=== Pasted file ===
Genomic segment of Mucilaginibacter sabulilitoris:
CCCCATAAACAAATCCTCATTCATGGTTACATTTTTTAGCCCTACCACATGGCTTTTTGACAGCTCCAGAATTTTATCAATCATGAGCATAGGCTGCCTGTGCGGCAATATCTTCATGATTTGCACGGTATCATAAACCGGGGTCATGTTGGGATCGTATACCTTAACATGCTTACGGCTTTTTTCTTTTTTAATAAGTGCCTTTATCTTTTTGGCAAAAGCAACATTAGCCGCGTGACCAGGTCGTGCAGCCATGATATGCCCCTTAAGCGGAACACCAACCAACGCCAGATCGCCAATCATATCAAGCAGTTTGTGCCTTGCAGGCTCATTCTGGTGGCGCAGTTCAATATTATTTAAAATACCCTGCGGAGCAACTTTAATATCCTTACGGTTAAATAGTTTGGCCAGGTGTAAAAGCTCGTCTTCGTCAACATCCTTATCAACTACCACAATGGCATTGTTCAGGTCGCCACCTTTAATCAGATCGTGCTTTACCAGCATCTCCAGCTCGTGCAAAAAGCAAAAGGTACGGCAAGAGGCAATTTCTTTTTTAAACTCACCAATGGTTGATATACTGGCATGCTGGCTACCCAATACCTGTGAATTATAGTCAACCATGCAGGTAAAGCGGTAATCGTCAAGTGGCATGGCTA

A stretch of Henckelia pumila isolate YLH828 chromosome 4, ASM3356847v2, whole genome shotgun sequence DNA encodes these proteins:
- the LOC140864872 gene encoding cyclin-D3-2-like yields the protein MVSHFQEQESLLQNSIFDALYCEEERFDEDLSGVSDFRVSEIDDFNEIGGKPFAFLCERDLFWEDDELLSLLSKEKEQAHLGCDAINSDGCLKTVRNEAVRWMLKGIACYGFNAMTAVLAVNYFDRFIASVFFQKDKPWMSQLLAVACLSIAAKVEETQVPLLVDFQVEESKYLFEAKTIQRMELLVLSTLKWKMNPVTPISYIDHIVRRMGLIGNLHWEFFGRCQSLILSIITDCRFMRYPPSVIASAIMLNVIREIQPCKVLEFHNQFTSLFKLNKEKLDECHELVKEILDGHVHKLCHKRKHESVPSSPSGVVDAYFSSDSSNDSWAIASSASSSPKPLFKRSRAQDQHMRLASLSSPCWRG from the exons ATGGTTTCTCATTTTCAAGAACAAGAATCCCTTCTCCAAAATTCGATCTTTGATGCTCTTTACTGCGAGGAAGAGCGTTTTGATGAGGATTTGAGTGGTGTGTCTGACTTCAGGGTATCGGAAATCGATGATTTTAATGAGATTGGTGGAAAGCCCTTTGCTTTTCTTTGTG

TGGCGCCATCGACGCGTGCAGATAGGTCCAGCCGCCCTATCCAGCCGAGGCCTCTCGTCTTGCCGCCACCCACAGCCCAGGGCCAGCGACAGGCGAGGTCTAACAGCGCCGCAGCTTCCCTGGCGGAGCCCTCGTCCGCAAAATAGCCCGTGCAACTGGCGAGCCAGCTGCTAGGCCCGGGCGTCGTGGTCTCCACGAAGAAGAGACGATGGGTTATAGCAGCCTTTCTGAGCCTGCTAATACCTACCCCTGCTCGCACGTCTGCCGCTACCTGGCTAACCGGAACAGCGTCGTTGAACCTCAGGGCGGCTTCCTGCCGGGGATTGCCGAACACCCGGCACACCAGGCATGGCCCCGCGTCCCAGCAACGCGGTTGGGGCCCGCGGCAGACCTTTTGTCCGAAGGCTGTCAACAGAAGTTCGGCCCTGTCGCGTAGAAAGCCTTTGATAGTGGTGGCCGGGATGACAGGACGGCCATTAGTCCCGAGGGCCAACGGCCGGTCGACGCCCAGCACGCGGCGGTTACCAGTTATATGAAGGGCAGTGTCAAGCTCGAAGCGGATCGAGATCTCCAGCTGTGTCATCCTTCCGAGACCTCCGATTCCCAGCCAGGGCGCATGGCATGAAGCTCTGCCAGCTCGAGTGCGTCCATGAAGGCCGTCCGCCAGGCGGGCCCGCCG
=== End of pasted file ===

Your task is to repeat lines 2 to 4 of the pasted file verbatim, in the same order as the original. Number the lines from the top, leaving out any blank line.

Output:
CCCCATAAACAAATCCTCATTCATGGTTACATTTTTTAGCCCTACCACATGGCTTTTTGACAGCTCCAGAATTTTATCAATCATGAGCATAGGCTGCCTGTGCGGCAATATCTTCATGATTTGCACGGTATCATAAACCGGGGTCATGTTGGGATCGTATACCTTAACATGCTTACGGCTTTTTTCTTTTTTAATAAGTGCCTTTATCTTTTTGGCAAAAGCAACATTAGCCGCGTGACCAGGTCGTGCAGCCATGATATGCCCCTTAAGCGGAACACCAACCAACGCCAGATCGCCAATCATATCAAGCAGTTTGTGCCTTGCAGGCTCATTCTGGTGGCGCAGTTCAATATTATTTAAAATACCCTGCGGAGCAACTTTAATATCCTTACGGTTAAATAGTTTGGCCAGGTGTAAAAGCTCGTCTTCGTCAACATCCTTATCAACTACCACAATGGCATTGTTCAGGTCGCCACCTTTAATCAGATCGTGCTTTACCAGCATCTCCAGCTCGTGCAAAAAGCAAAAGGTACGGCAAGAGGCAATTTCTTTTTTAAACTCACCAATGGTTGATATACTGGCATGCTGGCTACCCAATACCTGTGAATTATAGTCAACCATGCAGGTAAAGCGGTAATCGTCAAGTGGCATGGCTA

A stretch of Henckelia pumila isolate YLH828 chromosome 4, ASM3356847v2, whole genome shotgun sequence DNA encodes these proteins:
- the LOC140864872 gene encoding cyclin-D3-2-like yields the protein MVSHFQEQESLLQNSIFDALYCEEERFDEDLSGVSDFRVSEIDDFNEIGGKPFAFLCERDLFWEDDELLSLLSKEKEQAHLGCDAINSDGCLKTVRNEAVRWMLKGIACYGFNAMTAVLAVNYFDRFIASVFFQKDKPWMSQLLAVACLSIAAKVEETQVPLLVDFQVEESKYLFEAKTIQRMELLVLSTLKWKMNPVTPISYIDHIVRRMGLIGNLHWEFFGRCQSLILSIITDCRFMRYPPSVIASAIMLNVIREIQPCKVLEFHNQFTSLFKLNKEKLDECHELVKEILDGHVHKLCHKRKHESVPSSPSGVVDAYFSSDSSNDSWAIASSASSSPKPLFKRSRAQDQHMRLASLSSPCWRG from the exons ATGGTTTCTCATTTTCAAGAACAAGAATCCCTTCTCCAAAATTCGATCTTTGATGCTCTTTACTGCGAGGAAGAGCGTTTTGATGAGGATTTGAGTGGTGTGTCTGACTTCAGGGTATCGGAAATCGATGATTTTAATGAGATTGGTGGAAAGCCCTTTGCTTTTCTTTGTG